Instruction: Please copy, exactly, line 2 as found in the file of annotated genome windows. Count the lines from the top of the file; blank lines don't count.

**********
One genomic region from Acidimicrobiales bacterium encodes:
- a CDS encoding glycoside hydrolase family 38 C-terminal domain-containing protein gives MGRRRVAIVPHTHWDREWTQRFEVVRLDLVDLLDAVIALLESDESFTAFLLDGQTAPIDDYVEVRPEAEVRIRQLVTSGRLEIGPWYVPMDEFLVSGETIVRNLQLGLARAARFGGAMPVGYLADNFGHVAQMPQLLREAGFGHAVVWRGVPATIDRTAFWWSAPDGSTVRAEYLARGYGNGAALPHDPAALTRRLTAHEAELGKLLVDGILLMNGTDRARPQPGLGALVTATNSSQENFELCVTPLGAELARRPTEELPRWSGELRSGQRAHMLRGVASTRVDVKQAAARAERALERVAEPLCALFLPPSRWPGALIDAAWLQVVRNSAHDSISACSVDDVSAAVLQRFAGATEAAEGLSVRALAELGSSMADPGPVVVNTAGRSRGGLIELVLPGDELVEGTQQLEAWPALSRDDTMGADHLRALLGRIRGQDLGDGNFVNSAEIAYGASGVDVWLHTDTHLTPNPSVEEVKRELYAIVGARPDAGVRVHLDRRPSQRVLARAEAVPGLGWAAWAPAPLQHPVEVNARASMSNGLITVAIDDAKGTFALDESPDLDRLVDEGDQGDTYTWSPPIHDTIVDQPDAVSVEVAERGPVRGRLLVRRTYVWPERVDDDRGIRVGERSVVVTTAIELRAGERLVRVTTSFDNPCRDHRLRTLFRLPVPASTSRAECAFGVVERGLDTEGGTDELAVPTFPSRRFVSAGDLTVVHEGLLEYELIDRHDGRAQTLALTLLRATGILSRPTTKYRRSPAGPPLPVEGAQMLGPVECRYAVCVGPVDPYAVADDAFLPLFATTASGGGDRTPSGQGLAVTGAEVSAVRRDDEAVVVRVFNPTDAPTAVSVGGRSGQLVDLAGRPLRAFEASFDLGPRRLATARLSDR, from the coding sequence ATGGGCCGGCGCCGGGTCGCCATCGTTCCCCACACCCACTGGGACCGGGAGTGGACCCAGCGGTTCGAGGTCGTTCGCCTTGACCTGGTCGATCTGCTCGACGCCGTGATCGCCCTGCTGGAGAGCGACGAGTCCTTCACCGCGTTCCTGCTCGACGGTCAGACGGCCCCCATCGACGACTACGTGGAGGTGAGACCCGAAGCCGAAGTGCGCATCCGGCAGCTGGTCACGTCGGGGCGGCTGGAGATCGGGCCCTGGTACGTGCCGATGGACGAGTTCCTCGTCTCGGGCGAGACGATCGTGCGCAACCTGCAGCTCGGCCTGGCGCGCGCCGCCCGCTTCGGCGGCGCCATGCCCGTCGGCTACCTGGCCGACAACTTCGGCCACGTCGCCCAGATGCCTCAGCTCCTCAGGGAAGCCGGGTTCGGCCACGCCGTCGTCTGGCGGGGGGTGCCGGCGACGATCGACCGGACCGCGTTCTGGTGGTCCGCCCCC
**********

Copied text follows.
- a CDS encoding glycoside hydrolase family 38 C-terminal domain-containing protein gives MGRRRVAIVPHTHWDREWTQRFEVVRLDLVDLLDAVIALLESDESFTAFLLDGQTAPIDDYVEVRPEAEVRIRQLVTSGRLEIGPWYVPMDEFLVSGETIVRNLQLGLARAARFGGAMPVGYLADNFGHVAQMPQLLREAGFGHAVVWRGVPATIDRTAFWWSAPDGSTVRAEYLARGYGNGAALPHDPAALTRRLTAHEAELGKLLVDGILLMNGTDRARPQPGLGALVTATNSSQENFELCVTPLGAELARRPTEELPRWSGELRSGQRAHMLRGVASTRVDVKQAAARAERALERVAEPLCALFLPPSRWPGALIDAAWLQVVRNSAHDSISACSVDDVSAAVLQRFAGATEAAEGLSVRALAELGSSMADPGPVVVNTAGRSRGGLIELVLPGDELVEGTQQLEAWPALSRDDTMGADHLRALLGRIRGQDLGDGNFVNSAEIAYGASGVDVWLHTDTHLTPNPSVEEVKRELYAIVGARPDAGVRVHLDRRPSQRVLARAEAVPGLGWAAWAPAPLQHPVEVNARASMSNGLITVAIDDAKGTFALDESPDLDRLVDEGDQGDTYTWSPPIHDTIVDQPDAVSVEVAERGPVRGRLLVRRTYVWPERVDDDRGIRVGERSVVVTTAIELRAGERLVRVTTSFDNPCRDHRLRTLFRLPVPASTSRAECAFGVVERGLDTEGGTDELAVPTFPSRRFVSAGDLTVVHEGLLEYELIDRHDGRAQTLALTLLRATGILSRPTTKYRRSPAGPPLPVEGAQMLGPVECRYAVCVGPVDPYAVADDAFLPLFATTASGGGDRTPSGQGLAVTGAEVSAVRRDDEAVVVRVFNPTDAPTAVSVGGRSGQLVDLAGRPLRAFEASFDLGPRRLATARLSDR, from the coding sequence ATGGGCCGGCGCCGGGTCGCCATCGTTCCCCACACCCACTGGGACCGGGAGTGGACCCAGCGGTTCGAGGTCGTTCGCCTTGACCTGGTCGATCTGCTCGACGCCGTGATCGCCCTGCTGGAGAGCGACGAGTCCTTCACCGCGTTCCTGCTCGACGGTCAGACGGCCCCCATCGACGACTACGTGGAGGTGAGACCCGAAGCCGAAGTGCGCATCCGGCAGCTGGTCACGTCGGGGCGGCTGGAGATCGGGCCCTGGTACGTGCCGATGGACGAGTTCCTCGTCTCGGGCGAGACGATCGTGCGCAACCTGCAGCTCGGCCTGGCGCGCGCCGCCCGCTTCGGCGGCGCCATGCCCGTCGGCTACCTGGCCGACAACTTCGGCCACGTCGCCCAGATGCCTCAGCTCCTCAGGGAAGCCGGGTTCGGCCACGCCGTCGTCTGGCGGGGGGTGCCGGCGACGATCGACCGGACCGCGTTCTGGTGGTCCGCCCCC